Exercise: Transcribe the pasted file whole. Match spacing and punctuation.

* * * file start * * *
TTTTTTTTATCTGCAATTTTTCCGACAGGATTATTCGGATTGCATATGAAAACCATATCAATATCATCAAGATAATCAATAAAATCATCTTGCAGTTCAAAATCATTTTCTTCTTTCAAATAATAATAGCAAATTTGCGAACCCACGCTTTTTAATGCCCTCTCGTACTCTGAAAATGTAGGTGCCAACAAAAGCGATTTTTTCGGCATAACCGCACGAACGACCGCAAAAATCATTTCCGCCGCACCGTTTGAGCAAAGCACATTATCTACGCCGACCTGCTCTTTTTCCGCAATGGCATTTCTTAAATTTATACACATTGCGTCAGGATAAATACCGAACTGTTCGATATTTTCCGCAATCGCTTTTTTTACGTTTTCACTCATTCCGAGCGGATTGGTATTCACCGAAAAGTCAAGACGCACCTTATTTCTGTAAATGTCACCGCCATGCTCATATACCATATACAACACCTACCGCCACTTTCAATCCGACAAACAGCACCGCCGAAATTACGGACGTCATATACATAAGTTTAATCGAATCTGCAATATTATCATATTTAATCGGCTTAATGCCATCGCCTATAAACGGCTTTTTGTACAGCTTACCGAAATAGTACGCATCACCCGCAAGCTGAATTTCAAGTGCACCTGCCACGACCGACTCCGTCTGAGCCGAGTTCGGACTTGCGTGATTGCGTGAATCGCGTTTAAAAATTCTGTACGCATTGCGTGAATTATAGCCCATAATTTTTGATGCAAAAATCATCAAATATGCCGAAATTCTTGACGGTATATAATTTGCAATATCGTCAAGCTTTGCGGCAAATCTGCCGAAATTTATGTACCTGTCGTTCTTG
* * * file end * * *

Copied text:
TTTTTTTTATCTGCAATTTTTCCGACAGGATTATTCGGATTGCATATGAAAACCATATCAATATCATCAAGATAATCAATAAAATCATCTTGCAGTTCAAAATCATTTTCTTCTTTCAAATAATAATAGCAAATTTGCGAACCCACGCTTTTTAATGCCCTCTCGTACTCTGAAAATGTAGGTGCCAACAAAAGCGATTTTTTCGGCATAACCGCACGAACGACCGCAAAAATCATTTCCGCCGCACCGTTTGAGCAAAGCACATTATCTACGCCGACCTGCTCTTTTTCCGCAATGGCATTTCTTAAATTTATACACATTGCGTCAGGATAAATACCGAACTGTTCGATATTTTCCGCAATCGCTTTTTTTACGTTTTCACTCATTCCGAGCGGATTGGTATTCACCGAAAAGTCAAGACGCACCTTATTTCTGTAAATGTCACCGCCATGCTCATATACCATATACAACACCTACCGCCACTTTCAATCCGACAAACAGCACCGCCGAAATTACGGACGTCATATACATAAGTTTAATCGAATCTGCAATATTATCATATTTAATCGGCTTAATGCCATCGCCTATAAACGGCTTTTTGTACAGCTTACCGAAATAGTACGCATCACCCGCAAGCTGAATTTCAAGTGCACCTGCCACGACCGACTCCGTCTGAGCCGAGTTCGGACTTGCGTGATTGCGTGAATCGCGTTTAAAAATTCTGTACGCATTGCGTGAATTATAGCCCATAATTTTTGATGCAAAAATCATCAAATATGCCGAAATTCTTGACGGTATATAATTTGCAATATCGTCAAGCTTTGCGGCAAATCTGCCGAAATTTATGTACCTGTCGTTCTTG